Fri Oct 22, 2021 4:16 am

Here’s more coverage from KHOU CBS 11 Houston

https://www.khou.com/article/news/plane ... 738dfa761d
 
lx2iah
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Re: Plane Crash in Waller County, Texas

Fri Oct 22, 2021 4:18 am

And coverage from ABC 13 KTRK Houston

https://abc13.com/ntsb-waller-county-pl ... /11152128/
 
lx2iah
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Re: Plane Crash in Waller County, Texas

Fri Oct 22, 2021 4:24 am

NTSB- plane had not been flown in 10 months.

NTSB: Plane that ran off runway in Brookshire had not flown in 10 months
https://www.click2houston.com/news/loca ... -accident/
 
wjcandee
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Re: Plane Crash in Waller County, Texas

Fri Oct 22, 2021 7:57 am

nm2582 wrote:
wjcandee wrote:

How interesting that NTSB says December 2020, when ADSBExchange shows all sorts of data from a trip southwest across Mexico to points unknown in April. Out on April 21, return on April 26, each way with a stop in Nuevo Laredo. Transponder lit up numerous times in the two weeks before this flight, but always on the ground. Presumably preparing for this trip.


Makes one wonder if the logbooks for the aircraft are missing that flight.


I sent the ADSBExchange links to the NTSB witness line. They'll figure it out. Am I wrong? Seems like lots of data points using this aircraft's code.

Accident flight: https://globe.adsbexchange.com/?icao=ad ... 1634655596

April 21, 2021 flights: https://globe.adsbexchange.com/?icao=ad ... 1634655596

April 26, 2021 flights: https://globe.adsbexchange.com/?icao=ad ... 1634655596
 
OldB747Driver
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Re: Plane Crash in Waller County, Texas

Fri Oct 22, 2021 1:48 pm

DL_Mech wrote:
I’m not a pilot, but I would hope Douglas would not design a plane that would not rotate due to a poorly trimmed stabilizer. Hopefully someone will have some info.

I am surprised at the amount of 737NGs without any surface position indicator. I’ve seen them on military versions and a few foreign operators, but there are a lot of planes out there without an indicator. I guess standard operating procedure is free moving flight controls during pre-flight checks?


If I'm not mistaken, most EFIS-equipped aircraft will have a status page for the flight controls, which is typically selected prior to performing the check in question - it used to be a "primary display" on older aircraft but with the level of automation increasing, it seems to be unnecessary as a primary (always visible) display.

Anyone out there have experience with the "Flight Control Check" procedures on the MD-8X series aircraft? All of the aircraft I've flown have either had instrumentation which monitored the position of the control surfaces or were mechanically (cables) linked such that if the cockpit controls were free to move to normal limits, they performed as expected.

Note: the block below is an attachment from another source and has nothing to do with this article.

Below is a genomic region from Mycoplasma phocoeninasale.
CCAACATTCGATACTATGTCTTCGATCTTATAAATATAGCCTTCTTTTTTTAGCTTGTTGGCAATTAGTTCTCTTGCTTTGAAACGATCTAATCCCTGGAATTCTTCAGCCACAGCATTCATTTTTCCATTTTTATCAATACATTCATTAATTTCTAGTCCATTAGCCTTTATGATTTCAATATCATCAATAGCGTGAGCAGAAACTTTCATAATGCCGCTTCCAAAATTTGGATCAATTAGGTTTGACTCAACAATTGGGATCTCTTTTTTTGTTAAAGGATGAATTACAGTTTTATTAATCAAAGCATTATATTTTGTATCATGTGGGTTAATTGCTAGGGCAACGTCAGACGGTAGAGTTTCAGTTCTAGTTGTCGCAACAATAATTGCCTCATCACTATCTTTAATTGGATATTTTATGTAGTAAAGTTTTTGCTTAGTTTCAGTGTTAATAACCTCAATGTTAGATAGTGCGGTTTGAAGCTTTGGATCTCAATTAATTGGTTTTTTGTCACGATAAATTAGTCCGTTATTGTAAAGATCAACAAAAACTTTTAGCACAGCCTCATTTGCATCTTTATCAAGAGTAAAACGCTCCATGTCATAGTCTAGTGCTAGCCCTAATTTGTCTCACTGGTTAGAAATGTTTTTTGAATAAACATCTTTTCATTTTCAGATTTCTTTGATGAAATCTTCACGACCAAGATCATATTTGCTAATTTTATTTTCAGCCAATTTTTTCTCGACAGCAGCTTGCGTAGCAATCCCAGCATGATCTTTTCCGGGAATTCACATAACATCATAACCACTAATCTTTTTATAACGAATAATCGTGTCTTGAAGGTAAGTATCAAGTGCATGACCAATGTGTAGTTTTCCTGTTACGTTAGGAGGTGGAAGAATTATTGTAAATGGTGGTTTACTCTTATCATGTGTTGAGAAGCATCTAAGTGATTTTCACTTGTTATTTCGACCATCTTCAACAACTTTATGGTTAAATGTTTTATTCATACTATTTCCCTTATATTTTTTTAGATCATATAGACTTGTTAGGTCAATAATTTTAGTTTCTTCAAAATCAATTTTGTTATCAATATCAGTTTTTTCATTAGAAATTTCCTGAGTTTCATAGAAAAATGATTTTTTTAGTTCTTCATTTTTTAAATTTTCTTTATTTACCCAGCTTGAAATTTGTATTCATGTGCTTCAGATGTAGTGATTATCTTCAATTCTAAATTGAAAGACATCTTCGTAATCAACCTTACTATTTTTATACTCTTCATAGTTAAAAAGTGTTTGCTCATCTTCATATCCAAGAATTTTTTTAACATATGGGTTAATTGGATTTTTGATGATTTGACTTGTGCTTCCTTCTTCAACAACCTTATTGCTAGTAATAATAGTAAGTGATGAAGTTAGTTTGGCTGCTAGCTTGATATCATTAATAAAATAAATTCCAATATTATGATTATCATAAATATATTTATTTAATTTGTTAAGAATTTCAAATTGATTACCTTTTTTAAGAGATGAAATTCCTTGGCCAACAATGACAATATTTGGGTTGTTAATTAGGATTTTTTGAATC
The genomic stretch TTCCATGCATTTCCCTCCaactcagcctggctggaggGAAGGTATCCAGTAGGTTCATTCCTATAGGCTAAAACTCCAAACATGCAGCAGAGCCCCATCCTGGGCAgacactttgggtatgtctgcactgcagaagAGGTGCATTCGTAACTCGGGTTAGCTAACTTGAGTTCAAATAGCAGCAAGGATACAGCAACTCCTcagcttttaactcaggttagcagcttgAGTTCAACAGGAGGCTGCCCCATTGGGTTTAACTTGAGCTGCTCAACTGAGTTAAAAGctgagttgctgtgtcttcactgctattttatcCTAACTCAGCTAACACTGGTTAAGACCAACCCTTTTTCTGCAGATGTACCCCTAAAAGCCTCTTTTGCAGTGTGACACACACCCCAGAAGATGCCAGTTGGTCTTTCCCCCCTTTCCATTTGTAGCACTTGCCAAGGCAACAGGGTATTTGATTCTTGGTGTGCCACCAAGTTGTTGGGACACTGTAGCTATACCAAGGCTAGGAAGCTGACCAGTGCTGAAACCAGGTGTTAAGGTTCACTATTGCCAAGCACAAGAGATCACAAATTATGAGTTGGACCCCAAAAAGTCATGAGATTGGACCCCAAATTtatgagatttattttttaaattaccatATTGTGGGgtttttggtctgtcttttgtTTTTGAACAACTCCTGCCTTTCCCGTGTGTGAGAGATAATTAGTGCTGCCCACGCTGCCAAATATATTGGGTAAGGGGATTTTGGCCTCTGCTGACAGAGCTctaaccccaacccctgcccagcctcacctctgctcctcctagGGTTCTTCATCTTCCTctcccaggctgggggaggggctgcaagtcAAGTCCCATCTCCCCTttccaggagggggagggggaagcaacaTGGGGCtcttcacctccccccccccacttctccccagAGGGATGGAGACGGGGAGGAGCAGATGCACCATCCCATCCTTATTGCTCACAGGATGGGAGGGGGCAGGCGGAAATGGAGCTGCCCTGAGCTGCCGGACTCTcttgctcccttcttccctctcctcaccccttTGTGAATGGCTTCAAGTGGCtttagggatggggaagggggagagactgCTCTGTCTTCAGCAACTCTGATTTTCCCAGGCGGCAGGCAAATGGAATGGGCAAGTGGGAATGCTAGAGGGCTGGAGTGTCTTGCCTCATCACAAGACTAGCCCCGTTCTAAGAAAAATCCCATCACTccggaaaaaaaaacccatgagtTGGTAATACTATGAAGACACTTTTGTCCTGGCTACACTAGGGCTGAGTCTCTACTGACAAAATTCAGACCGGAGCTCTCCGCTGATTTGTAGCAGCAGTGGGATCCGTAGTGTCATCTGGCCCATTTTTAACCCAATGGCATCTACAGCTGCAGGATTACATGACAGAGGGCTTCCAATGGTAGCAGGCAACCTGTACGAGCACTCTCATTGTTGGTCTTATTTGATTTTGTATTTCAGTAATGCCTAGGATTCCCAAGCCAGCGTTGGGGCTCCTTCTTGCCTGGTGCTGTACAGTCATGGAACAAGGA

On a side note, on any Part 25 type aircraft I've flown, the control forces required to rotate the aircraft could be substantial (although maybe possible???) if the the trim was significantly out-of-trim. TG I never had an opportunity to confirm that...
 
wjcandee
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Re: Plane Crash in Waller County, Texas

Fri Oct 22, 2021 2:33 pm

OldB747Driver,

If you're interested, Juan Browne's latest update on this accident on the youtube Blancolirio channel includes a section where he's going through pages of an old Continental Airlines MD80 checklist, which is very-illuminating. He also explains the MD80 pedestal, and how the controls work and interact, and what issues the takeoff warning system addresses. It's pretty-comprehensive.

Also, as I know you know, one issue with the MD80 that is illuminated in the Ameristar NTSB report is that there is the possibility that you can move an MD80s controls freely, which will mean, as to the elevator, that the control tabs are moving, but the elevator itself could still be jammed, and you can't detect the jammed elevator without getting on a lift and going up and looking. https://www.ntsb.gov/investigations/Acc ... AR1901.pdf In the report, the very-first safety issue identified by the investigators is: "Lack of a means to enable flight crews of Boeing DC-9/MD-80 series and 717 model airplanes to verify before takeoff that the elevators are not jammed." (Page x).

Indeed, the NTSB Press Release on the subject is titled "Undetectable Flight Control Malfunction Cause of Jetliner Runway Excursion; Flight Crew’s Actions Praised". https://www.ntsb.gov/news/press-release ... 90307.aspx
 
OldB747Driver
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Re: Plane Crash in Waller County, Texas

Fri Oct 22, 2021 2:43 pm

Thank you, wjcandee - and while I'm at it, thanks for your many pertinent and cogent posts in these forums.
 
OldB747Driver
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Re: Plane Crash in Waller County, Texas

Fri Oct 22, 2021 3:27 pm

Hmmm... this is starting to come into sharper focus.

This is starting to look like at least two critical problems have occurred consecutively:
  1. A horizontal stabilizer/elevator issue, followed by...
  2. "Something" pushing the power up on that number 2 engine, with the most likely candidate being an autothrottle that re-initiated power after manually pulled back by the PF, thereby not only negating the efforts to bring the aircraft to a stop on the runway surface, but also not allowing the thrust reversers to deploy (engines not at an idle setting).

The bare area behind the number 2 engine -but not the number 1- seems to imply a much higher than idle setting, and I have a hard time believing any crew would not have pulled the power back while doing a rejected takeoff. I suppose the thrust lever could have been pushed forward during the shutdown/egress, but that doesn't seem to pass the sniff test, given the amount of cleared grass; it seems as though the number 2 was running at a pretty good clip for some time, although how loose the soil was with overgrown grass would be a factor.
 
GalaxyFlyer
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Re: Plane Crash in Waller County, Texas